Meaning well doesn’t equal inclusion

Real inclusion takes action as well as good intentions.

By DLI CEO Christina Ryan

It’s unusual to meet someone who doesn’t think it’s a good idea to employ disabled people, or to be working towards an inclusive workplace.

So, why is it still so hard to find good workplaces that are inclusive where disabled people feel comfortable and stay for the long haul? Why have the statistics on disability employment stagnated for decades, or gone backwards?

Because everybody thinks they’re doing something, and very few are.

Disability Leadership Institute (DLI) members recently shared their experiences of workplace inclusion. They identified that workplaces still aren’t getting inclusion right, with a continuing lack of real action, and despite many workplaces claiming they are inclusive.

There is no doubt employers mean well, but is meaning well enough to get inclusion over the line? Unfortunately not. Meaning well doesn’t equate to action, and it is real action that is needed.

DLI members had several comments and suggestions for getting inclusion right across a range of workplace touch points. Many of these suggestions come from managers of teams, CEOs, and highly qualified disabled people struggling to find work. All the suggestions are from disabled people as both practitioners of inclusion and participants in inclusive processes.

Inclusion needs to start at the beginning, during recruitment, and continue as an ongoing focus for management and leadership every day. Complacency is not an option. Never assume your organisation is fully inclusive, nor that you have no further work to do. There is always more to be done, just as there are always more ways of being inclusive, because diverse people are diverse and each person must be treated as an individual.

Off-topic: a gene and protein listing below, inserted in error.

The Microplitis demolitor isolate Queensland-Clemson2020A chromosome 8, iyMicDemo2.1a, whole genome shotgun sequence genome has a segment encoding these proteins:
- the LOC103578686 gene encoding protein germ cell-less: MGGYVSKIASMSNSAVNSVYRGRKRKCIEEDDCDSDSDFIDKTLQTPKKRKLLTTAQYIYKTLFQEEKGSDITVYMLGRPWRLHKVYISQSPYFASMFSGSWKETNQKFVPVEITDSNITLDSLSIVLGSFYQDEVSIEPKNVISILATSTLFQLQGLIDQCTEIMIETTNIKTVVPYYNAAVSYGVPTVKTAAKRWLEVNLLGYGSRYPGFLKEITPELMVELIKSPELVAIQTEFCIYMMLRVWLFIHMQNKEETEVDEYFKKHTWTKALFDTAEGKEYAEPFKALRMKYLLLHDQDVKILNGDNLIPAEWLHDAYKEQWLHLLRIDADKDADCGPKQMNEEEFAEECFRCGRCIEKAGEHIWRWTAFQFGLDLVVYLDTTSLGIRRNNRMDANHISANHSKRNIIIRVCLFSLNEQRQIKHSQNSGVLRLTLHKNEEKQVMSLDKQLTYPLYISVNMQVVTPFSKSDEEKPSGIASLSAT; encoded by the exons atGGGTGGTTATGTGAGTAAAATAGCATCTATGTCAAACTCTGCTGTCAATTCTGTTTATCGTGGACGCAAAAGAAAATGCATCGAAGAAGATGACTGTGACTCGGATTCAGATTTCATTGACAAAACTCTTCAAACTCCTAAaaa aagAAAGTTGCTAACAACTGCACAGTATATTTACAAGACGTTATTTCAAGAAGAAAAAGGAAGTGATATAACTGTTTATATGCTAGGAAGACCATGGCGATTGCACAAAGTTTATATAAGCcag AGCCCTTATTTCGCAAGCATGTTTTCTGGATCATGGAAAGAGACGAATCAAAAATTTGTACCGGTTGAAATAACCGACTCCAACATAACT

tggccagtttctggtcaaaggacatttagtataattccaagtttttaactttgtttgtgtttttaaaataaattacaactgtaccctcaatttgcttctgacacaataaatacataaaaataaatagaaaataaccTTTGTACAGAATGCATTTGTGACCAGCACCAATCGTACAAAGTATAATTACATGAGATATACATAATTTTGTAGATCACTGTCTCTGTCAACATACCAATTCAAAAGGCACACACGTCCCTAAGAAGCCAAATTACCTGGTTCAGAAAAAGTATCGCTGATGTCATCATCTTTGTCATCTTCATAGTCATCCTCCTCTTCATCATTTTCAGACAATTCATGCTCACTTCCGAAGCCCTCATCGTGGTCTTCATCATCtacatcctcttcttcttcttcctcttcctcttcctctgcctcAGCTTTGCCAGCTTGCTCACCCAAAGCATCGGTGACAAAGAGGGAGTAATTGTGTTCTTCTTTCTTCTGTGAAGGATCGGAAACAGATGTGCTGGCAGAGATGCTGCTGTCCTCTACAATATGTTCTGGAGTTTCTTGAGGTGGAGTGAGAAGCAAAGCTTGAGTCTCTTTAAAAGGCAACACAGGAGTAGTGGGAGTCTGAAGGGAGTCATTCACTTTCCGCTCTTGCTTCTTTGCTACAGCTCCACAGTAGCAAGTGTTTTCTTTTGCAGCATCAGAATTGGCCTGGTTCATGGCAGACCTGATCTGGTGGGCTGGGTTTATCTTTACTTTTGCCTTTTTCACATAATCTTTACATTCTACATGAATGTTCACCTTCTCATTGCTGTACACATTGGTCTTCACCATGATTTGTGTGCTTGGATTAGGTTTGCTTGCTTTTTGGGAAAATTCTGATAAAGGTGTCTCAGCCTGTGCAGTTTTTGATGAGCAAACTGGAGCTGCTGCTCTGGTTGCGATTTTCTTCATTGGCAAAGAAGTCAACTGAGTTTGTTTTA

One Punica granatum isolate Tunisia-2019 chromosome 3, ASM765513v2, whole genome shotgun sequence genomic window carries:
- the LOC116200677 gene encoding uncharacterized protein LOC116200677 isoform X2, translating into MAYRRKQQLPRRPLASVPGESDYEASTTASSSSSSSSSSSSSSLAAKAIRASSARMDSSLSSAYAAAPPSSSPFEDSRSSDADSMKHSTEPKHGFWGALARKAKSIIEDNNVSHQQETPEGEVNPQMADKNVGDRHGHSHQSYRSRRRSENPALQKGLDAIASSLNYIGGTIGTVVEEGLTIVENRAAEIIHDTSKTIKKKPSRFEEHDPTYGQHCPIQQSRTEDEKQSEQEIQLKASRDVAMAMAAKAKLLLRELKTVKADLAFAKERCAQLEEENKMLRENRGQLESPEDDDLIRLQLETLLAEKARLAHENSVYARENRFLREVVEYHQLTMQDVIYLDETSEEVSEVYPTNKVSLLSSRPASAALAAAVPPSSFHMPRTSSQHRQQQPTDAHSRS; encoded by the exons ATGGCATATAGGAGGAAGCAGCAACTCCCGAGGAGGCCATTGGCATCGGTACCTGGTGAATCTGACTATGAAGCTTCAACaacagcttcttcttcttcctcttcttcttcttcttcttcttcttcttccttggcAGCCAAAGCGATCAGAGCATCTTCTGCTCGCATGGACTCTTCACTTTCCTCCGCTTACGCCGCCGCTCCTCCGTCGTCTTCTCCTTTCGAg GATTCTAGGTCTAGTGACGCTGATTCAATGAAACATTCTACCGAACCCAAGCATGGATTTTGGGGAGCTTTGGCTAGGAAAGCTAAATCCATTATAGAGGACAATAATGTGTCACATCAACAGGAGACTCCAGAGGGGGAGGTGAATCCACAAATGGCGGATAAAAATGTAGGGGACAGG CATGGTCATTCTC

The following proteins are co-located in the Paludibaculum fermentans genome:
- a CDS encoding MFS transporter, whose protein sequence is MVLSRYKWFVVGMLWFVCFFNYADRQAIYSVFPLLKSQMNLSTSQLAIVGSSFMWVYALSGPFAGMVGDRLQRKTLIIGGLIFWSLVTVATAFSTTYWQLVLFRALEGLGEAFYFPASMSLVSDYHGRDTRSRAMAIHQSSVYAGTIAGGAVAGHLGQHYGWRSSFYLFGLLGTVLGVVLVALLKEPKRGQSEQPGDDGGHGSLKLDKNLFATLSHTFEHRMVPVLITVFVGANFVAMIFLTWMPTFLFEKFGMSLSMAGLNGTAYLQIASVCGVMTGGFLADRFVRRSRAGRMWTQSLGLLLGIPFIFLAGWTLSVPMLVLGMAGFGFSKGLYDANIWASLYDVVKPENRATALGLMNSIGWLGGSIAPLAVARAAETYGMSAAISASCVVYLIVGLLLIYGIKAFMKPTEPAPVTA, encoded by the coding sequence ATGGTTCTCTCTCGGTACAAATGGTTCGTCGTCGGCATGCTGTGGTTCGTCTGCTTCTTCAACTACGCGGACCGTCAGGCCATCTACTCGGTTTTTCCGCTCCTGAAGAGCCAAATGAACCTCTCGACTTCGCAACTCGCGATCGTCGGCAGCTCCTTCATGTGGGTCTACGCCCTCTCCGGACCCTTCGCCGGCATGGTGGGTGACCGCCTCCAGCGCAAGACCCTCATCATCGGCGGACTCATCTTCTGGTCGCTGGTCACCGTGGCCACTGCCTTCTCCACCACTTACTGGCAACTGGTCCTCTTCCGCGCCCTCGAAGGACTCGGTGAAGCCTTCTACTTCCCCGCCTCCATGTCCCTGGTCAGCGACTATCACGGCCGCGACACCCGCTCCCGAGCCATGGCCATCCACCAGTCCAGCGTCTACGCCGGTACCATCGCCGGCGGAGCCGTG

• Contacting people before their recruitment interview, or appraisal process, to ask what adjustments need to be made and then making those adjustments
  • Making sure interviewers can respond to questions about workplace adjustments at interview
  • Ensuring interviews are accessible so that people can focus on their interview and not their disability needs
  • Ensuring people are confident and comfortable asking for adjustment during the recruitment phase, this means having an accessible recruitment process
  • Providing questions before interview, meeting interview panel members beforehand, or not even having a formal interview process
  • Openly seeking disabled people for your workforce

Human Resources:

  • Ensuring there are disabled people working in human resources, and valuing the expert contribution of those staff
  • Asking all staff how they like to work/communicate and then creating shared profiles with that information, so everyone knows that everyone one else has particular strengths and preferences
  • Collecting data on diversity numbers and length of employment, including how many people openly identify as disabled


  • Taking organisation level policies and applying them at team level
  • Ongoing conversations amongst team members which may lead to flexible work arrangements on where and how work is done
  • Doing regular things like staff meetings and team gatherings in open reflective ways


  • Leadership leading by example, making sure all team members are checked on as part of daily routines to avoid exclusion and cliques developing
  • Maintaining an open conversation about gaps in inclusion and openly working to address those gaps
  • Workplaces claiming to be diverse should be planning, providing funding and seeking counsel for success in diversity, just as they would any other part of their business mission

Finally, and rather obviously: having more than good intentions by actually employing disabled people. Many organisations say that employing disabled people is a good thing to do, yet half of all disabled people remain unemployed.

Clearly good intentions are not good enough. Workplaces need to mean it and that means action.

Action starts from recruitment and continues throughout the organisation as part of daily operations. Action means policies, processes and an ongoing conversation about what inclusion looks like for this team.

Action also means management openly taking responsibility for addressing inclusion gaps as a leadership example.

Inclusion will look different for every team, because every team is different; however, there are some structural underpinnings that can be considered for any organisation that wishes to be inclusive, as well as being seen to be inclusive.


Thanks to the many DLI members who shared thoughts and experiences for this article.

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Author: hchristinar

The professional hub for disability leaders. Time to change the way leadership is understood.

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